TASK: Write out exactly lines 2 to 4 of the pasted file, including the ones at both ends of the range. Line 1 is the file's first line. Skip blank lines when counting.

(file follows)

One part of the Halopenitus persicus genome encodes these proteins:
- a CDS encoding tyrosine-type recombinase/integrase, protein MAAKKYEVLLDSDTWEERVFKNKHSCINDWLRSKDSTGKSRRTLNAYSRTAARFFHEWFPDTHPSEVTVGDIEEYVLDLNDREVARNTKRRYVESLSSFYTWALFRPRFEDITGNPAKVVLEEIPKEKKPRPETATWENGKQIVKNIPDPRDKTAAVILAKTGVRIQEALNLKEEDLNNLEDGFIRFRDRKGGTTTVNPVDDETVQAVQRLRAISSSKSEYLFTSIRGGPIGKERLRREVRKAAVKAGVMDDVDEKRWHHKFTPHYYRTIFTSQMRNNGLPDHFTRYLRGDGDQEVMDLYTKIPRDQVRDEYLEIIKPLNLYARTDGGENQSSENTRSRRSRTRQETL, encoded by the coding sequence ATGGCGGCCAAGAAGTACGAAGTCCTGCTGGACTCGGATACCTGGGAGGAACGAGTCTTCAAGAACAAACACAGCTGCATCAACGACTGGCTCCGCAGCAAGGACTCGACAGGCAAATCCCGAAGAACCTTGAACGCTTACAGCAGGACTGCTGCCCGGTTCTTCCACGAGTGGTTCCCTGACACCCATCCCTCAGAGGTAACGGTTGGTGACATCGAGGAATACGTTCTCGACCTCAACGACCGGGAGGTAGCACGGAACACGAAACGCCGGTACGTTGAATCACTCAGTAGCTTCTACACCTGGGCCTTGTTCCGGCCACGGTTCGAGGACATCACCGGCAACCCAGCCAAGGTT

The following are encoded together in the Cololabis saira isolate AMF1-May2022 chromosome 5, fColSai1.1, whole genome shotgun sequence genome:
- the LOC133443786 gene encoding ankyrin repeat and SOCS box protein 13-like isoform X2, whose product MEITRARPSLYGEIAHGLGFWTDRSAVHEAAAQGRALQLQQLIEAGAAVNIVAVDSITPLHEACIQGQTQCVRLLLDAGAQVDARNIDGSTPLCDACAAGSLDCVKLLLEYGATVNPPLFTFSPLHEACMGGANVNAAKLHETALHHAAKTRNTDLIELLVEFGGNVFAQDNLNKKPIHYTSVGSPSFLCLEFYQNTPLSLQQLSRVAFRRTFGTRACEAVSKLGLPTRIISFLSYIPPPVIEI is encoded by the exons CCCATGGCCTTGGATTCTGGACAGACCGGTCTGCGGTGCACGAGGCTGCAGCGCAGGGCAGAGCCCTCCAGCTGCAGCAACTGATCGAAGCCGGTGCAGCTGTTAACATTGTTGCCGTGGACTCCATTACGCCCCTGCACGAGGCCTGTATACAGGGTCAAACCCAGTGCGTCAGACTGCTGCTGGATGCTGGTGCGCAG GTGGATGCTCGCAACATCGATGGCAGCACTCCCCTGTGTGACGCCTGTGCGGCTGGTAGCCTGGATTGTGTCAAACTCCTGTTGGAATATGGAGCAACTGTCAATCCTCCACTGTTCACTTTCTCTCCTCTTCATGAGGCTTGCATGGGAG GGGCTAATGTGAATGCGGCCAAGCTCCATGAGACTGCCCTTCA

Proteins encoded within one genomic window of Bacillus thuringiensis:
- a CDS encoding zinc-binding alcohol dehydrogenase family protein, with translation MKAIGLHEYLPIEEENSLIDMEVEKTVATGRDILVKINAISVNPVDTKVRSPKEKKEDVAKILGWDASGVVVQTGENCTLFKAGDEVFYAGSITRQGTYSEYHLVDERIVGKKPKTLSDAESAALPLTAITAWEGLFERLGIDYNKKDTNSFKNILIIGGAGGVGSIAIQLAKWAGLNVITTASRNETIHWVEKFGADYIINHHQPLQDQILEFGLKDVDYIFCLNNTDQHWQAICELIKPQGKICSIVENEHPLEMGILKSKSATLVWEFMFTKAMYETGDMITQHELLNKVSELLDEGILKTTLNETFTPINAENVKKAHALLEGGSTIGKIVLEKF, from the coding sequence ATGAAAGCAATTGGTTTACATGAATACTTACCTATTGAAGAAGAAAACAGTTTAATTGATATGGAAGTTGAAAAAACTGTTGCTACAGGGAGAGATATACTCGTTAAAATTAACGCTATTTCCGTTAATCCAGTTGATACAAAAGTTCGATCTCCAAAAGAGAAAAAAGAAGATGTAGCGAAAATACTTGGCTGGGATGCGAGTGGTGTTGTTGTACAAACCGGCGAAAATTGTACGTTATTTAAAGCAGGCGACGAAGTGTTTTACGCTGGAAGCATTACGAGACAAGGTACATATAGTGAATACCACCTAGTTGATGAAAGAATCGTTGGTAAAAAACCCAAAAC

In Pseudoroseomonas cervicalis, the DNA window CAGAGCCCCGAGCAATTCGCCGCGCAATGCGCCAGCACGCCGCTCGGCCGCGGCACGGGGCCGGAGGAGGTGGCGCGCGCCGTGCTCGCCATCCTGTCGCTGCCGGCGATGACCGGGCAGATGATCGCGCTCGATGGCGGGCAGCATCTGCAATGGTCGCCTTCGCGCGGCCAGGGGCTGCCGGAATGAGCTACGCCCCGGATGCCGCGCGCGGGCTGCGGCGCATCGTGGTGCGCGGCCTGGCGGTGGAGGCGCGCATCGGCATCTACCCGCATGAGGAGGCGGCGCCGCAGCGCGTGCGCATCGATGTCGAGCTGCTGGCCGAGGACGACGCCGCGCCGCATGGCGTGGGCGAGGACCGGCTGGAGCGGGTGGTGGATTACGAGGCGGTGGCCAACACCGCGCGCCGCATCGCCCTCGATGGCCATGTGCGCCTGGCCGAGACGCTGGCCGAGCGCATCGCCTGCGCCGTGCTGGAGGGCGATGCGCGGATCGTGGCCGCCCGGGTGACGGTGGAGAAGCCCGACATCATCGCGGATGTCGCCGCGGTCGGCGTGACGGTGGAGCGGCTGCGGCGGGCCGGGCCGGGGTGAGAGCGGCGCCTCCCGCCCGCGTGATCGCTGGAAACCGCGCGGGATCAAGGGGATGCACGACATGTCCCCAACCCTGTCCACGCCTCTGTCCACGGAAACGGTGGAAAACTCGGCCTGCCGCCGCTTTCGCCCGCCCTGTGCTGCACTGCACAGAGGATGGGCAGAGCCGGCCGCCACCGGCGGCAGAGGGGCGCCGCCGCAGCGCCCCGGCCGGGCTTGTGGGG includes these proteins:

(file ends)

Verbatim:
- a CDS encoding tyrosine-type recombinase/integrase, protein MAAKKYEVLLDSDTWEERVFKNKHSCINDWLRSKDSTGKSRRTLNAYSRTAARFFHEWFPDTHPSEVTVGDIEEYVLDLNDREVARNTKRRYVESLSSFYTWALFRPRFEDITGNPAKVVLEEIPKEKKPRPETATWENGKQIVKNIPDPRDKTAAVILAKTGVRIQEALNLKEEDLNNLEDGFIRFRDRKGGTTTVNPVDDETVQAVQRLRAISSSKSEYLFTSIRGGPIGKERLRREVRKAAVKAGVMDDVDEKRWHHKFTPHYYRTIFTSQMRNNGLPDHFTRYLRGDGDQEVMDLYTKIPRDQVRDEYLEIIKPLNLYARTDGGENQSSENTRSRRSRTRQETL, encoded by the coding sequence ATGGCGGCCAAGAAGTACGAAGTCCTGCTGGACTCGGATACCTGGGAGGAACGAGTCTTCAAGAACAAACACAGCTGCATCAACGACTGGCTCCGCAGCAAGGACTCGACAGGCAAATCCCGAAGAACCTTGAACGCTTACAGCAGGACTGCTGCCCGGTTCTTCCACGAGTGGTTCCCTGACACCCATCCCTCAGAGGTAACGGTTGGTGACATCGAGGAATACGTTCTCGACCTCAACGACCGGGAGGTAGCACGGAACACGAAACGCCGGTACGTTGAATCACTCAGTAGCTTCTACACCTGGGCCTTGTTCCGGCCACGGTTCGAGGACATCACCGGCAACCCAGCCAAGGTT

The following are encoded together in the Cololabis saira isolate AMF1-May2022 chromosome 5, fColSai1.1, whole genome shotgun sequence genome:
- the LOC133443786 gene encoding ankyrin repeat and SOCS box protein 13-like isoform X2, whose product MEITRARPSLYGEIAHGLGFWTDRSAVHEAAAQGRALQLQQLIEAGAAVNIVAVDSITPLHEACIQGQTQCVRLLLDAGAQVDARNIDGSTPLCDACAAGSLDCVKLLLEYGATVNPPLFTFSPLHEACMGGANVNAAKLHETALHHAAKTRNTDLIELLVEFGGNVFAQDNLNKKPIHYTSVGSPSFLCLEFYQNTPLSLQQLSRVAFRRTFGTRACEAVSKLGLPTRIISFLSYIPPPVIEI is encoded by the exons CCCATGGCCTTGGATTCTGGACAGACCGGTCTGCGGTGCACGAGGCTGCAGCGCAGGGCAGAGCCCTCCAGCTGCAGCAACTGATCGAAGCCGGTGCAGCTGTTAACATTGTTGCCGTGGACTCCATTACGCCCCTGCACGAGGCCTGTATACAGGGTCAAACCCAGTGCGTCAGACTGCTGCTGGATGCTGGTGCGCAG GTGGATGCTCGCAACATCGATGGCAGCACTCCCCTGTGTGACGCCTGTGCGGCTGGTAGCCTGGATTGTGTCAAACTCCTGTTGGAATATGGAGCAACTGTCAATCCTCCACTGTTCACTTTCTCTCCTCTTCATGAGGCTTGCATGGGAG GGGCTAATGTGAATGCGGCCAAGCTCCATGAGACTGCCCTTCA